Day 1: The tour begins with the departure of the Sunbird group on an overnight flight from London to Beijing. WINGS participants traveling directly to Beijing should arrive no later than this evening (see Note **, below).
Day 2: The Sunbird group will arrive in Beijing this morning and the combined group will connect with a flight to Xining, the ancient capital of western China’s Qinghai Province, and continue by road several hours north to Huzhu Bei Shan, an impressive forested reserve on the border of Qinghai and Gansu provinces. Night in Huzhu Bei Shan.
Day 3: We’ll spend the entire day in the bird-rich forests at Huzhu Bei Shan, a reserve that has only recently become accessible to foreigners. We’ll be one of only a small number of groups to have visited this amazing site. Lush grassy pastures in the valley bottoms, conifer forests on the lower and middle slopes, and stands of gnarled junipers at higher elevations all support unique avifaunas. Conspicuous species here include White-winged Grosbeak and both Hodgson’s and White-throated Redstarts, but it is the more difficult species that are Huzhu’s primary attraction. Pheasants rank highly on everyone’s list of difficult birds to see, and there are several species here: Common Pheasant should not be too difficult, but Blood and Blue Eared Pheasant, as well as Chinese Grouse and Verreaux’s (or Chestnut-throated) Monal-partridge, will require much more effort and a modest amount of luck. Even in early August the forests abound with birdsong, much of it from the many species of Phylloscopus warblers, nine of which (including the localized and recently described Gansu Leaf Warbler) make Huzhu their summer home. Other top attractions at this fabulous site include Przevalski’s Nuthatch, White-bellied Redstart, Siberian Rubythroat, and Red-flanked Bluetail of the distinctive albocoeruleus form. Night in Huzhu Bei Shan.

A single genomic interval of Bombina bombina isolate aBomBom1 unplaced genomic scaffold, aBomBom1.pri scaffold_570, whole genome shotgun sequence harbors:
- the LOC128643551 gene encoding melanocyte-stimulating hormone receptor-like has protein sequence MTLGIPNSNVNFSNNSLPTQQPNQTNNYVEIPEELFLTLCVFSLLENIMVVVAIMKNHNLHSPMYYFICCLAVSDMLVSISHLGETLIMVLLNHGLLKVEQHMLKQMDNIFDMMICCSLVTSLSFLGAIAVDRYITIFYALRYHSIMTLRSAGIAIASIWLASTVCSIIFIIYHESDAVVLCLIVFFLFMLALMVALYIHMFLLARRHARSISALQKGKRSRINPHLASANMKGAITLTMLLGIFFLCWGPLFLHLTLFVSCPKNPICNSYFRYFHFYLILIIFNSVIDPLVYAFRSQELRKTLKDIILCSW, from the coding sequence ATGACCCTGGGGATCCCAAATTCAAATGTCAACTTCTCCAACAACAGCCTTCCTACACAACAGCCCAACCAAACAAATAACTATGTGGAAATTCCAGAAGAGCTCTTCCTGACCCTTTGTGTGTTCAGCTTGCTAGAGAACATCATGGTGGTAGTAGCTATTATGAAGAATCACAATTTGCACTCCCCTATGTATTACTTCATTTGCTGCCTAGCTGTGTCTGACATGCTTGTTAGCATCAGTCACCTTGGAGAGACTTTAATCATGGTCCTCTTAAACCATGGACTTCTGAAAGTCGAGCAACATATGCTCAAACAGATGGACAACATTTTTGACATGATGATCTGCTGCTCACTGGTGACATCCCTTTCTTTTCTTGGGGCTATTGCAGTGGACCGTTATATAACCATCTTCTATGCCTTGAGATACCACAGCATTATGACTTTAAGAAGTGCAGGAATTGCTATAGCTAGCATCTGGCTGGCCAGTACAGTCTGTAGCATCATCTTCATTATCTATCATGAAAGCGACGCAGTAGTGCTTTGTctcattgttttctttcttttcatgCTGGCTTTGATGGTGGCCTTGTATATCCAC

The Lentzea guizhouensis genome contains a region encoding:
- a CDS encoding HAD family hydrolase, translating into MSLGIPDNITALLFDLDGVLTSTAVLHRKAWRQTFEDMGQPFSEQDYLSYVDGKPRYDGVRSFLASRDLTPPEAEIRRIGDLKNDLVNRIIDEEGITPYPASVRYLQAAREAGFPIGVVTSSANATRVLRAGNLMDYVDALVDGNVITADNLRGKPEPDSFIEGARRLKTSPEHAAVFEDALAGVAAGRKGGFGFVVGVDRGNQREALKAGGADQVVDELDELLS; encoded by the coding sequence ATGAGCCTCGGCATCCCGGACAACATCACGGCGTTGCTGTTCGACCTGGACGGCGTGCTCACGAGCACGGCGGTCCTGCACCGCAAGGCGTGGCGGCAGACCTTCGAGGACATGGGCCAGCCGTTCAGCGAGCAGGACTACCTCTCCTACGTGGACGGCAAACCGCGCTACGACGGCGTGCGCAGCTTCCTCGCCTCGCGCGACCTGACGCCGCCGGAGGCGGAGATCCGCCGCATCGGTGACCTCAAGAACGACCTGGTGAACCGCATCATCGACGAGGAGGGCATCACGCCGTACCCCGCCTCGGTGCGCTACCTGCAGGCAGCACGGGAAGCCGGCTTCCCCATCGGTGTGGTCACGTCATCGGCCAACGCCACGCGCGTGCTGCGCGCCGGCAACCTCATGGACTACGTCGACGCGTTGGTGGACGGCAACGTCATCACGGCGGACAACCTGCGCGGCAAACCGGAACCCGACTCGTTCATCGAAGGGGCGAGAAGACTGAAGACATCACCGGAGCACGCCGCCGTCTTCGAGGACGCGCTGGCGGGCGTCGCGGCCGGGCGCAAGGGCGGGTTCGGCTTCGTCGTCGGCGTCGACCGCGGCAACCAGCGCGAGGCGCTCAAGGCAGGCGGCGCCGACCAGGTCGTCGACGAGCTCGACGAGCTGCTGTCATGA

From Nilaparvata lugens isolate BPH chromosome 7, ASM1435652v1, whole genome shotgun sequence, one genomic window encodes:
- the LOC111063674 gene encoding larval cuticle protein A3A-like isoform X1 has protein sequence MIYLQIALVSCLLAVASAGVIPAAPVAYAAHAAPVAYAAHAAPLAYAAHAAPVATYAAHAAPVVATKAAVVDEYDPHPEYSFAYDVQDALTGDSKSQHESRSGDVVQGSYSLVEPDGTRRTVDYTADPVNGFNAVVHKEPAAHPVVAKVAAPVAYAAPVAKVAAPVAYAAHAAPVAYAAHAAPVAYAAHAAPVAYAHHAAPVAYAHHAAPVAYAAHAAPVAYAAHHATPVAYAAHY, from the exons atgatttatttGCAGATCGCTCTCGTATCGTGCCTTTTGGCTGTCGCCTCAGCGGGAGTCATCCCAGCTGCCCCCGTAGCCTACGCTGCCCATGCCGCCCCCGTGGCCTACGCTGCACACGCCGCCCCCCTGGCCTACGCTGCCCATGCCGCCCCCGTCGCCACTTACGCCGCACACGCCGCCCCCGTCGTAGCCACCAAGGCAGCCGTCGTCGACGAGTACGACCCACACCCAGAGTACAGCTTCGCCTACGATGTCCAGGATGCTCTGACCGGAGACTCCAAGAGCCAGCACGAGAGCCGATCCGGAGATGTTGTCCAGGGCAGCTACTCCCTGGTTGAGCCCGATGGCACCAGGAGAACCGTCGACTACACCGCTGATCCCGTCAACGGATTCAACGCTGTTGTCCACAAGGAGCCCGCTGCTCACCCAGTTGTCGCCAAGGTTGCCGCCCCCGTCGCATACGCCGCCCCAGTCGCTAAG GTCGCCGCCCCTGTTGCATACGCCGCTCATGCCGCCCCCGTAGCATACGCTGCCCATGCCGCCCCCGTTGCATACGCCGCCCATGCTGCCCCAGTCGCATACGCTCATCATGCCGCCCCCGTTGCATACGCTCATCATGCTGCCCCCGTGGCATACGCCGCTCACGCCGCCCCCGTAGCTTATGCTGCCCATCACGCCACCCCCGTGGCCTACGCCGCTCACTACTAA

Day 4: After another full morning at Huzhu Bei Shan we’ll head slowly back to Xining, making numerous stops en route. On one of these we’ll search the mountain slopes near the summit of the Huzhu pass for Tibetan Snowcock and Rosy Pipit, and in the nearby roadside bushes we may find White-browed Tit, White-browed Tit-warbler, and Spotted Bush Warbler. Night in Xining.